It’s been a while since I’ve posted a blog. Honestly, I didn’t really know what to write about. I feel a little lost.
I imagine every performer feels this. I suppose I should ask a few. After a big gig, or a tour, or a launch. Any event you’ve psyched yourself up for and poured yourself into.
At the beginning it’s so daunting. You stand at the bottom of a mountain of work and wonder why you’re doing it. And then you start.
I, personally, love the beginning stages of a new project. Everything is a clean slate, no idea is off the cards, you can just wallow in the deepest pools of your imagination. Then at some point- reality starts to kick in.
You make calls. You print flyers. You record music. You start doing whatever jobs there are to be done. At this point you might have a nice little bullet-pointed to-do list. If you’re like me, you go through reams of paper writing everything down. If you’re sensible, you do it on a computer or something. Save the trees and all that.
At this point you’ve told all your friends and family. You talk about your project with the doe-eyed awe of an expecting parent.
“Look,” you say. “Look at this thing I am creating. When it is finished, it will be beautiful.”
And then it starts. You get into the meat of the work and you start to get a little tired. Things get crossed off your list and new things get added as you crest one hill only to find another one behind it. You learn lessons. You adapt.
And then at some point, a little after the middle but before the final act, you maybe have a moment like I did. Where you look at the mountain you’ve climbed, now behind and below you, and you turn and look at the mountain in front of you and think: “I should have stayed in the office.” Every plate is up in the air. Every part of the project needs attention all at the same time and your brain starts turning into pudding. If you’re lucky, you have a team behind you to take some of the weight.
One of the greatest moments of the tour was sitting watching Emma research locations for the August week of the tour. At that point I honest to God couldn’t make one more decision. I think this is where the body takes over.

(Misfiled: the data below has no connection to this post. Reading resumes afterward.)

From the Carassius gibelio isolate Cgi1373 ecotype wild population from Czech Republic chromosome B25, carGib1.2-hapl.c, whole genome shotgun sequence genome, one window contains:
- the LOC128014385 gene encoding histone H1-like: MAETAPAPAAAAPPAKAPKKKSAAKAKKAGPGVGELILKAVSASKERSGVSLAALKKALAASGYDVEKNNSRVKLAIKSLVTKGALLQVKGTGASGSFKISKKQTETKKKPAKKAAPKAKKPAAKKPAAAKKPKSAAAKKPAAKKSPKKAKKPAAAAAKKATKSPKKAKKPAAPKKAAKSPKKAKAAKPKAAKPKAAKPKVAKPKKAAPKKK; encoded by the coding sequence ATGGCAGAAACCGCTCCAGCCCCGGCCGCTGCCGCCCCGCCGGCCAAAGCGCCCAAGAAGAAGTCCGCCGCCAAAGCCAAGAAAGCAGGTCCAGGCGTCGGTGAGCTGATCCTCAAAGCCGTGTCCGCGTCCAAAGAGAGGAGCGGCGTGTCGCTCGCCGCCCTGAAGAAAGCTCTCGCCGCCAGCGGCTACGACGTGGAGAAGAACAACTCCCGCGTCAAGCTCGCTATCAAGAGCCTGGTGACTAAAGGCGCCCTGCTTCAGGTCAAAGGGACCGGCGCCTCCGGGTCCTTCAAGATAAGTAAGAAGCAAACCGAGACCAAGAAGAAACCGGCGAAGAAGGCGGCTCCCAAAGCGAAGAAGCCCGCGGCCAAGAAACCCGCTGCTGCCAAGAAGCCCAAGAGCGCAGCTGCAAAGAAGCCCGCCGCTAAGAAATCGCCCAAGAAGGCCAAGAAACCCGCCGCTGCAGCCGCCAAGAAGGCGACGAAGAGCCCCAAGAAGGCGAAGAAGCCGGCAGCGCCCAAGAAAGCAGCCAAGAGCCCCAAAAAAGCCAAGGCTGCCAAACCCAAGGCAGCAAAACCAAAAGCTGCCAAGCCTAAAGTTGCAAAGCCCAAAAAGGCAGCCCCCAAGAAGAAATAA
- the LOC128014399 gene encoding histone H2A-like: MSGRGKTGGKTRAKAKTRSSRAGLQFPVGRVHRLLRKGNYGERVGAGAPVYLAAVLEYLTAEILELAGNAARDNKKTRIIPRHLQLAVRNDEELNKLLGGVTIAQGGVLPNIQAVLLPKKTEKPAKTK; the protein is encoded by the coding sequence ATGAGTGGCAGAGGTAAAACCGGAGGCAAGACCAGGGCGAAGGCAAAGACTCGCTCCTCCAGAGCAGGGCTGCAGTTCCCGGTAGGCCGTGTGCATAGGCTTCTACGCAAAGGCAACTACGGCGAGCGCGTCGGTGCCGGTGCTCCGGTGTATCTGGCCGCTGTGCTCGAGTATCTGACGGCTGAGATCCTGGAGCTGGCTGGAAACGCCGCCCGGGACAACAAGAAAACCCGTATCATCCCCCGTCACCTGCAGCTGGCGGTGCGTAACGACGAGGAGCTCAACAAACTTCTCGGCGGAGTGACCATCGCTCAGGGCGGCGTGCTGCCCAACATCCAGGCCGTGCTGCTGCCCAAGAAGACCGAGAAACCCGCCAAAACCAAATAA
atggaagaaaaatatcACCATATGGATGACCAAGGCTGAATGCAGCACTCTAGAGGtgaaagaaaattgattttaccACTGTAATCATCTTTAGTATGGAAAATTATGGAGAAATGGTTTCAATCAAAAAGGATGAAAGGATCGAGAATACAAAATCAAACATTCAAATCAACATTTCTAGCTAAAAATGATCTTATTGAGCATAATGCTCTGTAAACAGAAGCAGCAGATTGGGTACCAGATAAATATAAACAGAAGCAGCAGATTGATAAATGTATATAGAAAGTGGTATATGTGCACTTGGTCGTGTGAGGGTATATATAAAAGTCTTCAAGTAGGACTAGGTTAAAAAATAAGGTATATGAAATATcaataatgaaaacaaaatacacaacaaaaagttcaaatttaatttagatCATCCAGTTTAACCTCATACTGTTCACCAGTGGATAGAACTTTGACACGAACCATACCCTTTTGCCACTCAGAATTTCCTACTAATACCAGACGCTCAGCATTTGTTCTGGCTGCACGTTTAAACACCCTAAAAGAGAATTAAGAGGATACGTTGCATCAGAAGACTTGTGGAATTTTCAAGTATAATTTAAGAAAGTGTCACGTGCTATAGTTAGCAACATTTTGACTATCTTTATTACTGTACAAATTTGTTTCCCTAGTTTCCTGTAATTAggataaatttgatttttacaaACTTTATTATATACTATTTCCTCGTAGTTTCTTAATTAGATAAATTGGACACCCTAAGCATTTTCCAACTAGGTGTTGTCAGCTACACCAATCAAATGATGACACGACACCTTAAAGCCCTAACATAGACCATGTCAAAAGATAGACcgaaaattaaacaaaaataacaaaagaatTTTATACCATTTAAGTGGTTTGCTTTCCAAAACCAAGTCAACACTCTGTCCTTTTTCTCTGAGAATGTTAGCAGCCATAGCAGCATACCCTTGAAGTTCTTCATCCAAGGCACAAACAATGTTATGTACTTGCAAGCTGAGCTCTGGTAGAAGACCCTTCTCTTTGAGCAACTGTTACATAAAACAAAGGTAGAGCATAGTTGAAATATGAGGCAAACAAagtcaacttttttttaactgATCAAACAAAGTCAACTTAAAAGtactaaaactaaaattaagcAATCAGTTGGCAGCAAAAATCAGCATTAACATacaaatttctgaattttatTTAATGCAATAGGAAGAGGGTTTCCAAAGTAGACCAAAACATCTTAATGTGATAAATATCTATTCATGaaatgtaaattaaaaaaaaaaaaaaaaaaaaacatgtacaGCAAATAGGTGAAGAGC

Now you’re running on auto-pilot. If you had a good day, or a particularly strong coffee, maybe you’ve rewritten your to do list on a clean sheet of paper. You put your head down and you work.
The August week of touring occupies a similar place in my head as my final few weeks of college. Everything was due, there was a mountain of work to be done, so I just put my head down and worked through it till it was done and damn the consequences on the other side.
And then you’ve broken the back of it. You can see some kind of finish line on the horizon. It’s a good feeling. At this point you are probably running on caffeine, or adrenalin, or something equally wonderful and unhealthy.
You make more calls, do more promotion. On some level you realize that you are nearly done and you actually cannot wait to be free of this thing. The doe-eyes are gone, replaced with exhaustion, but there’s no stopping now so you keep going.
And then you’re done.
You play your gig, you release your album or book, you finish your tour and go home.
And life just kind of… goes on.
There’s still stuff to do. There’s probably loads of little pieces to pick up. For me, there’s a seemingly endless number of videos to put out. But I can do that from my bedroom, drinking tea and watching the rain.
I get this at the end of every big project. When I finished college, when I released my second and third album, and now the tour. I spent the first week just sort of wandering around the house. Too tired to do anything, but too used to doing stuff to sit still. I thought about writing a blog and my brain nearly shut down.
And here I am, writing these thoughts down for you.
I’ve never had a blog before. Not because I don’t like writing, or talking, or telling people about things. Anyone who knows me will agree I enjoy all of these things. It was more a case of I didn’t really know what to write. I didn’t think people would be interested in my ramblings. But then I realized, this is my blog and I can ramble if I like.
So there you have it. The come down off the tour. If you’re a fellow performer I would love to hear if you have a similar experience with big projects. And if you’re reading this and considering embarking on a big project I can only say this:
JUST DO IT
One thought on “The Comedown”
No regrets are ever felt for a project conceived and achieved. Time for the next one!!!
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